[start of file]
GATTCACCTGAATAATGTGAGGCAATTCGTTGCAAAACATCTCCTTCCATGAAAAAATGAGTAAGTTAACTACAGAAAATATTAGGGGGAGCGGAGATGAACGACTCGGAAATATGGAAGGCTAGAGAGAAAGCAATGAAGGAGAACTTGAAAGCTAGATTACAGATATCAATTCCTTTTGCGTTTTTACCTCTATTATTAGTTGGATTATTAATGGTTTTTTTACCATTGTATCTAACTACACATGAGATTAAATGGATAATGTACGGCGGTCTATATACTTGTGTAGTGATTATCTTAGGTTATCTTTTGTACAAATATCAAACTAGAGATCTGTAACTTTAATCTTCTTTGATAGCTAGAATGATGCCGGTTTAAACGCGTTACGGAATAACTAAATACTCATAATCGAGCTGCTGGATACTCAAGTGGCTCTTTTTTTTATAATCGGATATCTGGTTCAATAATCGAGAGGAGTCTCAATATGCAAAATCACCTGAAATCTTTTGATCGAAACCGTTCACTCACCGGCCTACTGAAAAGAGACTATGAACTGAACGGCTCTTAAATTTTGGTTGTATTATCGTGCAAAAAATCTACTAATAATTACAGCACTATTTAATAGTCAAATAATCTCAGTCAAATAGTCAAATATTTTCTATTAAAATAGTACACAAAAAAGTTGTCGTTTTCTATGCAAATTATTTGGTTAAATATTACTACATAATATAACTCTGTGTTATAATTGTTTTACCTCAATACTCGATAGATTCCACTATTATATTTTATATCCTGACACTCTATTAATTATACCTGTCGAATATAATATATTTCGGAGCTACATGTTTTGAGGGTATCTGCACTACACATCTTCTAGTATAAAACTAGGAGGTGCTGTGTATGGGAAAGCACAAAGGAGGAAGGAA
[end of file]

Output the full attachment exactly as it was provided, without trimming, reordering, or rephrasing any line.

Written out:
GATTCACCTGAATAATGTGAGGCAATTCGTTGCAAAACATCTCCTTCCATGAAAAAATGAGTAAGTTAACTACAGAAAATATTAGGGGGAGCGGAGATGAACGACTCGGAAATATGGAAGGCTAGAGAGAAAGCAATGAAGGAGAACTTGAAAGCTAGATTACAGATATCAATTCCTTTTGCGTTTTTACCTCTATTATTAGTTGGATTATTAATGGTTTTTTTACCATTGTATCTAACTACACATGAGATTAAATGGATAATGTACGGCGGTCTATATACTTGTGTAGTGATTATCTTAGGTTATCTTTTGTACAAATATCAAACTAGAGATCTGTAACTTTAATCTTCTTTGATAGCTAGAATGATGCCGGTTTAAACGCGTTACGGAATAACTAAATACTCATAATCGAGCTGCTGGATACTCAAGTGGCTCTTTTTTTTATAATCGGATATCTGGTTCAATAATCGAGAGGAGTCTCAATATGCAAAATCACCTGAAATCTTTTGATCGAAACCGTTCACTCACCGGCCTACTGAAAAGAGACTATGAACTGAACGGCTCTTAAATTTTGGTTGTATTATCGTGCAAAAAATCTACTAATAATTACAGCACTATTTAATAGTCAAATAATCTCAGTCAAATAGTCAAATATTTTCTATTAAAATAGTACACAAAAAAGTTGTCGTTTTCTATGCAAATTATTTGGTTAAATATTACTACATAATATAACTCTGTGTTATAATTGTTTTACCTCAATACTCGATAGATTCCACTATTATATTTTATATCCTGACACTCTATTAATTATACCTGTCGAATATAATATATTTCGGAGCTACATGTTTTGAGGGTATCTGCACTACACATCTTCTAGTATAAAACTAGGAGGTGCTGTGTATGGGAAAGCACAAAGGAGGAAGGAA